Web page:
THE Leeds council department driving the city’s economic development and vision is undergoing a major cost-cutting overhaul of its own, as city bosses bid to streamline back office functions and reduce strain on the public purse.
The department’s budget has already been cut by £300,000 since last year.
Now, it has been revealed that some vacant posts have been slashed and the department has moved from its former city centre base alongside the Chamber of Commerce back to the council’s own Leonardo Building, saving £100,000 on rent.
Tom Bridges, the council’s chief economic development officer, told the YEP the overhaul was designed to make the department more “lean and mean” in the face of obvious financial challenges.
Mr Bridges, who has previously worked in the private sector, was drafted into the council two years ago.
He said part of his role is to “tidy things up” and “get the right people in the right roles”. It was also about “working flexibly in a fleet of foot way in the context of declining resources for local authorities”, he added.
In a report to his bosses, Mr Bridges says the “restructure” is part of a raft of changes which “seek to improve the culture, performance and effectiveness of the service”.
The aim, he says, is to “focus on outcomes, not internal process” and to make the department’s work “fit for purpose”.
The Economic Development team is a vital driver in the city’s wider ambitions.
Its work includes fostering better relationships with influential organisations, promoting manufacturing and trade with and within the city, supporting local businesses, operating the city’s markets and overseeing an array of city centre projects and emerging developments.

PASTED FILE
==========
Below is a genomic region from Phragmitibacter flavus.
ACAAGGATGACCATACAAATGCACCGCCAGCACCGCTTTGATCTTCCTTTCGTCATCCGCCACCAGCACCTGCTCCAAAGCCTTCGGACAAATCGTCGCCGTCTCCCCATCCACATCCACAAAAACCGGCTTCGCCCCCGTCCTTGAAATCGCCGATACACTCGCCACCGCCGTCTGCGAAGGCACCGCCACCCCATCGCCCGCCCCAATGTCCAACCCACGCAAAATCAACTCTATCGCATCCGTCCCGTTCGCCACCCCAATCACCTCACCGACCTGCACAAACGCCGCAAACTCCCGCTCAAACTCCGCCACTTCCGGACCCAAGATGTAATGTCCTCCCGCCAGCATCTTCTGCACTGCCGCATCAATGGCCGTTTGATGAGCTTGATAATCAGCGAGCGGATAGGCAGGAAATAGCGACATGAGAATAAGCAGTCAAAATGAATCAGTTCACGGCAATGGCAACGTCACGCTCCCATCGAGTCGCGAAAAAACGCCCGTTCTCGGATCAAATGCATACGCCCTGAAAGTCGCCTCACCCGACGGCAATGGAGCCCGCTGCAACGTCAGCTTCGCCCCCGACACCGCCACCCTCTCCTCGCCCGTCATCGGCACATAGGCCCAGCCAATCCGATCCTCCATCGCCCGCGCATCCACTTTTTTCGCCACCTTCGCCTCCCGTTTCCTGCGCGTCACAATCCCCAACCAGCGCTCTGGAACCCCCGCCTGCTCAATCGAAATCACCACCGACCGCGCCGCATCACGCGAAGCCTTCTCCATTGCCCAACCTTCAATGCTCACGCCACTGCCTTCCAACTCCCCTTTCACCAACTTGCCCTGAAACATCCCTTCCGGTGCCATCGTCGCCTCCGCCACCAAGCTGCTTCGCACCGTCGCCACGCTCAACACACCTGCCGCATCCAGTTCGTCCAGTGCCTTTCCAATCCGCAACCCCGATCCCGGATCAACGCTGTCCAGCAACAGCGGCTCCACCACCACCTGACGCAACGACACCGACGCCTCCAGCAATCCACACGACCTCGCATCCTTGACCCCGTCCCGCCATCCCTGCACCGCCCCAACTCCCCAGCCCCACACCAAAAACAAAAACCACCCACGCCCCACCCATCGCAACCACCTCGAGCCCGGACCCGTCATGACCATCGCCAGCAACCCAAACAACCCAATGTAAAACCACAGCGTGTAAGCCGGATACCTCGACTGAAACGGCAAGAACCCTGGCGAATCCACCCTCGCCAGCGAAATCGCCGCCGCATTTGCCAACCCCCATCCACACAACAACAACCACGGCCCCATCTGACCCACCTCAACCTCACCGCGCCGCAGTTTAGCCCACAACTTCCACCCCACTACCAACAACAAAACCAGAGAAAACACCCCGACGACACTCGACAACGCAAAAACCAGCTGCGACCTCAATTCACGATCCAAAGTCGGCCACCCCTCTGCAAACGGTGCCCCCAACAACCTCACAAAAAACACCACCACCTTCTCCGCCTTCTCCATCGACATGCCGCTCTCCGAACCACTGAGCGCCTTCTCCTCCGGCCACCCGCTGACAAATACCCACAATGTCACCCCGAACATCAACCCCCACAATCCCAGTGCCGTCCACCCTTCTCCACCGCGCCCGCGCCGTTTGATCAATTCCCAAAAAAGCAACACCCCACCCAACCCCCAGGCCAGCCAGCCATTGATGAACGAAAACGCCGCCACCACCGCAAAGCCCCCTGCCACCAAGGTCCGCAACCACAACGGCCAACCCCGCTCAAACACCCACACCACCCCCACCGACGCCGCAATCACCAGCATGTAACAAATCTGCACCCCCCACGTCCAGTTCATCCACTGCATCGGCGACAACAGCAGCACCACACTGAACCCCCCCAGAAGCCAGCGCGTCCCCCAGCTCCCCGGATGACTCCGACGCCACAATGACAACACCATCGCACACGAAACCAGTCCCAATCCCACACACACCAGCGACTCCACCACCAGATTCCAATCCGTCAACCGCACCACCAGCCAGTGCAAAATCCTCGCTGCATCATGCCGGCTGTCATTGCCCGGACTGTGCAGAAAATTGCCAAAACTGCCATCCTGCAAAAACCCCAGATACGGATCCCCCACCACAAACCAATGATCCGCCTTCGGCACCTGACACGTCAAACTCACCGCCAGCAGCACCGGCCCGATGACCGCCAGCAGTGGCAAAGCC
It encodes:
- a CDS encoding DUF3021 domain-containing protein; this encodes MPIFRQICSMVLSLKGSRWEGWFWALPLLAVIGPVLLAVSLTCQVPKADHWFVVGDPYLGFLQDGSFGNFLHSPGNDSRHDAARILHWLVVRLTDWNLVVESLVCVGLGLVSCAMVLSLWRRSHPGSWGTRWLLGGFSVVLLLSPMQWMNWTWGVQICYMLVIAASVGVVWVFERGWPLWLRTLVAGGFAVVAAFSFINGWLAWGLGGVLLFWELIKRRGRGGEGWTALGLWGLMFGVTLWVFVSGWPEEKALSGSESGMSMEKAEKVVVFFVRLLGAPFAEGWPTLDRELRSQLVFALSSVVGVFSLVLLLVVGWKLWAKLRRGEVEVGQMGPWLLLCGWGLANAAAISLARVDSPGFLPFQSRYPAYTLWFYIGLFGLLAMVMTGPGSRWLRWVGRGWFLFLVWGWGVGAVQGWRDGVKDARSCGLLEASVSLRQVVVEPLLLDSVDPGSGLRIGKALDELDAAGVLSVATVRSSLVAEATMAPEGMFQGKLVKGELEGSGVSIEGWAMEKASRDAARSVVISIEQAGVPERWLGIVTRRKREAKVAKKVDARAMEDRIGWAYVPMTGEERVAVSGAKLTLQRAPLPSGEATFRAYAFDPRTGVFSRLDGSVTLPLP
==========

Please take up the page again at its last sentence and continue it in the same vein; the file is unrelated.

Opposition colleagues today welcomed the savings generated by the restructure.
Councillor Andrew Carter, leader of the Conservative group, said: “Making savings in back office functions is something to be welcomed, as it means keeping cuts away from front-line services.
“If this restructure can make the economic development service run more efficiently, focusing on genuine priorities that build economic growth for the city, then it has the potential to be a positive move.
“We can’t afford to maintain systems and processes that are running inefficiently and not achieving the kind of performance and results that the people of Leeds deserve.
“We will be watching closely to see if the restructure has the desired effect.”
Councillor Ryk Downes, deputy leader of the Liberal Democrat group, added: “By making better use of the council’s resources in this area and doing ‘fewer things better’ everyone can benefit.
“Now we need to make sure the council delivers on its targets in the coming year, and ensure it supports the whole business community, particularly the hundreds of small businesses throughout Leeds and its surrounding communities.”